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Supreme court rules ordinary wages to include regular bonuses

Updated: 2013-12-19 (KST)
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The nation's top court has ruled that regular bonuses paid to workers in Korea must now be considered part of ordinary wages.
The Supreme Court ruling made by 13 judges is expected to play an important role in how companies recognize ordinary wages for workers across the country.

The so-called ordinary wage refers to the basic, minimum wage paid to employees, but also acts as a benchmark for calculating certain allowances such as overtime pay and severance packages.
The new guidelines will now incorporate fixed bonuses into the final total of this basic wage, therefore potentially increasing statutory allowances and other benefits.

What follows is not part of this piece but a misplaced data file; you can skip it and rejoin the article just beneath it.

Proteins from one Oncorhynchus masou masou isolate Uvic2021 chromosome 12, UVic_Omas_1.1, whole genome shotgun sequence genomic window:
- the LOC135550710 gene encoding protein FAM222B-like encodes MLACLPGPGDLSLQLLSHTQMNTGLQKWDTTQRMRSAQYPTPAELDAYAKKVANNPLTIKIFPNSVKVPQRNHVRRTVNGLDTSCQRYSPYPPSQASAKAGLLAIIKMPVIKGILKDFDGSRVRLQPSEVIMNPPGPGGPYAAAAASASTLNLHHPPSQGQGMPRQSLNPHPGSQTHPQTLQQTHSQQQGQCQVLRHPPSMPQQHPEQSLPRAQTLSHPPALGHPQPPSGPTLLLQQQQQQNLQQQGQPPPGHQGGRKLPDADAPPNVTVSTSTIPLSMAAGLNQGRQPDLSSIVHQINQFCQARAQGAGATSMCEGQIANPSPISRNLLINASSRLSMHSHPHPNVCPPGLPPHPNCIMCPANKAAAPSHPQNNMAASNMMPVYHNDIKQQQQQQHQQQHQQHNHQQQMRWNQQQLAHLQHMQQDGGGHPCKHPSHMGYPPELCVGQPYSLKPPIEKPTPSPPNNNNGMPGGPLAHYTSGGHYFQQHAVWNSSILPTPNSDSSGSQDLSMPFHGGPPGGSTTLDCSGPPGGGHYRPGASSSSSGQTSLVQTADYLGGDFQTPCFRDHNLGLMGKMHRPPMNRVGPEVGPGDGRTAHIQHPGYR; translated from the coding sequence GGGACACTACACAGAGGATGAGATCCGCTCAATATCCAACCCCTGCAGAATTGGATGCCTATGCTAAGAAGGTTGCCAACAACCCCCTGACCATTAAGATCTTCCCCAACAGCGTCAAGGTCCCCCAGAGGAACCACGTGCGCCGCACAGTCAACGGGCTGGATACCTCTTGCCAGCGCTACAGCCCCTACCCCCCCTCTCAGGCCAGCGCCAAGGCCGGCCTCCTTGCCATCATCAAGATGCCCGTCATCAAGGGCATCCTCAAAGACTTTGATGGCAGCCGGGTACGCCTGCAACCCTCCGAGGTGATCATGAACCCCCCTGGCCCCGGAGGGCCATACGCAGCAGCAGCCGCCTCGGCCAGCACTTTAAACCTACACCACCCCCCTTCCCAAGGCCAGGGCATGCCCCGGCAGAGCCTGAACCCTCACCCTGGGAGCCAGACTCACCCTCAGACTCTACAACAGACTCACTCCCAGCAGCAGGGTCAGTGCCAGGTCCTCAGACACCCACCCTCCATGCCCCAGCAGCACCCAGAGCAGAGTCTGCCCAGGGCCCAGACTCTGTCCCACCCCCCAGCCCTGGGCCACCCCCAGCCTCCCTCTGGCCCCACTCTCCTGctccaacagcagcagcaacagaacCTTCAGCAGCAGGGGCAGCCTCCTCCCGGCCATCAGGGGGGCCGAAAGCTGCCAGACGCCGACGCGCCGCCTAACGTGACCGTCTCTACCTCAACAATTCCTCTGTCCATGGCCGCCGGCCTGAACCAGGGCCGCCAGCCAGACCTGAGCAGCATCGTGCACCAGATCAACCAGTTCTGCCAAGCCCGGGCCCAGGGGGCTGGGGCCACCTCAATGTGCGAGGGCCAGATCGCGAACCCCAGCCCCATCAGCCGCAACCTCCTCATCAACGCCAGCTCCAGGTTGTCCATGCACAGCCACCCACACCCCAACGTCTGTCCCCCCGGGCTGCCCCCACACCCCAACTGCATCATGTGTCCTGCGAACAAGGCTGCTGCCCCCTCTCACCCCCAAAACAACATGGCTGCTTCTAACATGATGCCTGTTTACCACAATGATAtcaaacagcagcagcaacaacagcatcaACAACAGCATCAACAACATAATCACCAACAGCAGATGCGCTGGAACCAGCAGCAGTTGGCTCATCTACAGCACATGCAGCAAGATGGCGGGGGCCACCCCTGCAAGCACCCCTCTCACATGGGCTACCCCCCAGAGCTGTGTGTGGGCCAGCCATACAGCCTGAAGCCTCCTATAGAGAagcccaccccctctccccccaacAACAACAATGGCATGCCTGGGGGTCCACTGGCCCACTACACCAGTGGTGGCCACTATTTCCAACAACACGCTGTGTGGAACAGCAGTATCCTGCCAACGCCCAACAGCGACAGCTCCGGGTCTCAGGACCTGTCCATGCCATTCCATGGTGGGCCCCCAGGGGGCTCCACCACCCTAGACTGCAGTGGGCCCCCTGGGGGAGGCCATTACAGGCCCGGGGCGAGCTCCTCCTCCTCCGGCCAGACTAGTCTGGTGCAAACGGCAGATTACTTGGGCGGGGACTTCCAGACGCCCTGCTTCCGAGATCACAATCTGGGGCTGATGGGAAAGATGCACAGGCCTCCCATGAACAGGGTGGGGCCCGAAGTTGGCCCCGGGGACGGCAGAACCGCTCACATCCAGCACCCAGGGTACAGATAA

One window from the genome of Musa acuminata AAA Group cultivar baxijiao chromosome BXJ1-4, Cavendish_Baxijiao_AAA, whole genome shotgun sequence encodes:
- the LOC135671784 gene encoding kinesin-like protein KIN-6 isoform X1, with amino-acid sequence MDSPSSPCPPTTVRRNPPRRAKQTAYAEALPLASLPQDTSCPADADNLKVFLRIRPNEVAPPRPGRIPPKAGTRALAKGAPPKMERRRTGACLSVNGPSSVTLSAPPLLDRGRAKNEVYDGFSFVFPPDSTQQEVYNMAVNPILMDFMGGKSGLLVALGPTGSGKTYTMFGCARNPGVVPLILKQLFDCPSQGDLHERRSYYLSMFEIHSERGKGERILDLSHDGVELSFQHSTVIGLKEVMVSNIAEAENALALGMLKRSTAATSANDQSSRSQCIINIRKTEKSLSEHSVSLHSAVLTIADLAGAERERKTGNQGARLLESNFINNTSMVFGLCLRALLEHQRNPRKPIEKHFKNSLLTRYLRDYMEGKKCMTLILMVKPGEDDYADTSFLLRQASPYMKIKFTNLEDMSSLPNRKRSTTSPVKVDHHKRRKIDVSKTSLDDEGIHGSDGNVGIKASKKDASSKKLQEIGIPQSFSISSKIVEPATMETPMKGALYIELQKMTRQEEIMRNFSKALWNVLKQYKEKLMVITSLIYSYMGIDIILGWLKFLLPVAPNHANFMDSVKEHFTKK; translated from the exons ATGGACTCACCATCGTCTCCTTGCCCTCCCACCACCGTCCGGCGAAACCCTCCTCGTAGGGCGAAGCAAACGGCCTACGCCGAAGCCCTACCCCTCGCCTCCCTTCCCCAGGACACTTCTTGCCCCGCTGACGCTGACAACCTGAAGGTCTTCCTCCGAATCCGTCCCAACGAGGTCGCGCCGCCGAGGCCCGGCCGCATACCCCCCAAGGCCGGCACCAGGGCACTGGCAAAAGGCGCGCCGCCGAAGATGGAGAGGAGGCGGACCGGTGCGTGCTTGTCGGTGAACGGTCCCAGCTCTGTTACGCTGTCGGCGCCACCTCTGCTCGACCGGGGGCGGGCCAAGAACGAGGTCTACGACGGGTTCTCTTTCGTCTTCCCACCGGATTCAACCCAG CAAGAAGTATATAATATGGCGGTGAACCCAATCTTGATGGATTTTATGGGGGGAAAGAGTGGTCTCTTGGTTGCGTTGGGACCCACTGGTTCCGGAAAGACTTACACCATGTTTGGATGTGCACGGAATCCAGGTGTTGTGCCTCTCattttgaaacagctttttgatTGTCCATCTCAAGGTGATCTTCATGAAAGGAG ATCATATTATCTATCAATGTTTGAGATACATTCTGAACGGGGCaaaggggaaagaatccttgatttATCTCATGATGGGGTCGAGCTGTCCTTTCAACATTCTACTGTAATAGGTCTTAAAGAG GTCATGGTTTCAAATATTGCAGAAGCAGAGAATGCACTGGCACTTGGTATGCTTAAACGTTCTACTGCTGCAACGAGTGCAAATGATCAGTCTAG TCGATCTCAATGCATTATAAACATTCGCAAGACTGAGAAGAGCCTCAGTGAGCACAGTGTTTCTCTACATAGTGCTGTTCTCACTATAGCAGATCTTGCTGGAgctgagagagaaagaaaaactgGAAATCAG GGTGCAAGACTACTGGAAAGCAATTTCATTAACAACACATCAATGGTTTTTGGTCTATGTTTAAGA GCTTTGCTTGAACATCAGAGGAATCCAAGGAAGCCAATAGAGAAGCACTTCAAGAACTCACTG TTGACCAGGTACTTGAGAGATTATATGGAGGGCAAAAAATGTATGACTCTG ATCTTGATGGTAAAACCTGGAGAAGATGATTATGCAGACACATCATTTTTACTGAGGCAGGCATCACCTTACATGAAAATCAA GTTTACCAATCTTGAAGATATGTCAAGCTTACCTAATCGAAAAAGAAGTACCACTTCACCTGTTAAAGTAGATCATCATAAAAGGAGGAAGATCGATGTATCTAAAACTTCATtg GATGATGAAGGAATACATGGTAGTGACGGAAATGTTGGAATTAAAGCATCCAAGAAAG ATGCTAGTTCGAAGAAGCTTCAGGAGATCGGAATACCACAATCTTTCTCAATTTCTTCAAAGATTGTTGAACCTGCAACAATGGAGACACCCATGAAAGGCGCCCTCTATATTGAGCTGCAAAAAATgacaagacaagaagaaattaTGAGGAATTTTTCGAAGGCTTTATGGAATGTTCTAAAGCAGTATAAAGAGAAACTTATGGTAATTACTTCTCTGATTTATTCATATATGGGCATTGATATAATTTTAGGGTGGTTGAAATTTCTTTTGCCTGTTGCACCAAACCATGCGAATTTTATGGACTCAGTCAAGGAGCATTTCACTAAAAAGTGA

The court clarified that certain fringe welfare benefits such as holiday bonuses cannot be viewed as part of standard wages, and that workers can retroactively request unpaid allowances dating back the last three years.

Major labor unions have welcomed the ruling, while expressing hope that the court's decision will change the practice of companies asking employees to work long hours and endure low wages.

Korea's business community, however, say they're concerned the ruling will negatively impact the nation's economy due to higher employment costs.
The Korea Federation of Small and Medium Business said the new guidelines will cost smaller firms more than 13.6 billion U.S. dollars in the short term, with even heavier financial burdens down the line.

Meanwhile, the government said it would consult with employers and labor unions to come up with new legislation that would fairly reflect the court's ruling.

Paul Yi, Arirang News

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